You don’t need to use grid lines to do this. Instead, create distinctions between grid spaces with color, negative space, and shading like Atlason did. Atlason’s homepage features new and best-selling products in grids. As visitors are likely looking for these products, the grids help them find them in seconds.
One of the easiest ways to use grids on your website is to select a WordPress theme that uses them. Examples include Gridframe, Masonry Grid, and Shuttle Grid.
14. Remember Balance
In the context of web design, “balance” refers to the way design elements sit in relation to each other and whether the elements portray harmony. There are many ways to create balance on your website, including some of these web design principles:
- Through symmetry (including bilateral, radial, or translational symmetry)
- Using complementary or contrasting colors
- Using elements of similar shapes and sizes
- Using repetitive patterns
You can see balance in action on Woven’s website. This website uses a balanced color palette, black and white to create contrast within the text, and symmetry to draw visitors’ attention to the content.
15. Pay Attention To Details
Gestalt theory says that people perceive something as a whole before looking at individual elements. Or, like Kurt Koffka said: “The whole exists independently from the parts.” Though people usually reference Gestalt theory regarding psychology, it applies to web design too.
You need to pay attention to the small details on your website to ensure your design looks polished and complete. When designing something, it’s easy to focus on important elements like headings, images, and CTAs and forget other things like:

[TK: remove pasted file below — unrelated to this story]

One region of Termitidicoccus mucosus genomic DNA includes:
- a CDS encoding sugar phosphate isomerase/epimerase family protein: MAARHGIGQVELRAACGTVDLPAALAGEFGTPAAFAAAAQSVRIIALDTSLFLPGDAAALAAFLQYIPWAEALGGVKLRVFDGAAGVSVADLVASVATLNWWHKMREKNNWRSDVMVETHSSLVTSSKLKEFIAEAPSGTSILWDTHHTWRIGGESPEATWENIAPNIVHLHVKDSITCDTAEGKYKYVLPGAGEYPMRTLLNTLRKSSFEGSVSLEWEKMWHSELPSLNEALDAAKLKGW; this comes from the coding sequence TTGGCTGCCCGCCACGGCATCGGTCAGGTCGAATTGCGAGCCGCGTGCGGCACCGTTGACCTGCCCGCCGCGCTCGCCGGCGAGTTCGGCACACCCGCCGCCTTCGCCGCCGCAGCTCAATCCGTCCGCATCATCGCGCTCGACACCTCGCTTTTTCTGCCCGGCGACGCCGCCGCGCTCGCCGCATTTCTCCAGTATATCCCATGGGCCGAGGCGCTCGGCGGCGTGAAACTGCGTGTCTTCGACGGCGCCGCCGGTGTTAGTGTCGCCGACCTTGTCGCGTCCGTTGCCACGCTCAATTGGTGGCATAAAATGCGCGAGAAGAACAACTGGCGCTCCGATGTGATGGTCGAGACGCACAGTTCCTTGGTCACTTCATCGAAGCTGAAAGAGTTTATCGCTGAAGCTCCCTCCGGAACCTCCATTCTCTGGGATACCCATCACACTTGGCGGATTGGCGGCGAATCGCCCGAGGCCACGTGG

- Footer and header icons
- Social media buttons
- How effectively you converted your website to WordPress (if applicable)
- Text spacing
- Typos and grammar errors
- Browser compatibility
- Image sizes
Double-check these elements before hitting “publish” and ensure your website conveys professionalism. You may overlook minor flaws, but visitors won’t.
Additionally, keep up-to-date with new trends and concepts in web design principles. Adding these to your website will keep it looking new, fresh, and engaging.
A well-designed retail store enhances the customer experience, while a poor one could forever put customers off your brand. It’s the same with web design.
Building a visually-appealing website is more than just a fun project. It can help you:
- Convey professionalism
- Build trust with your visitors
- Stand out from your competitors
- Draw in organic traffic from search engines
Leverage the web design principles in this article to build a website that makes visitors say “wow.”
Now that we’ve covered everything we know about web design, we’d love to hear from you. What do you notice when you visit a brand’s website? Additionally, do you use any principles we haven’t mentioned on your website? Please tell us in the comments below.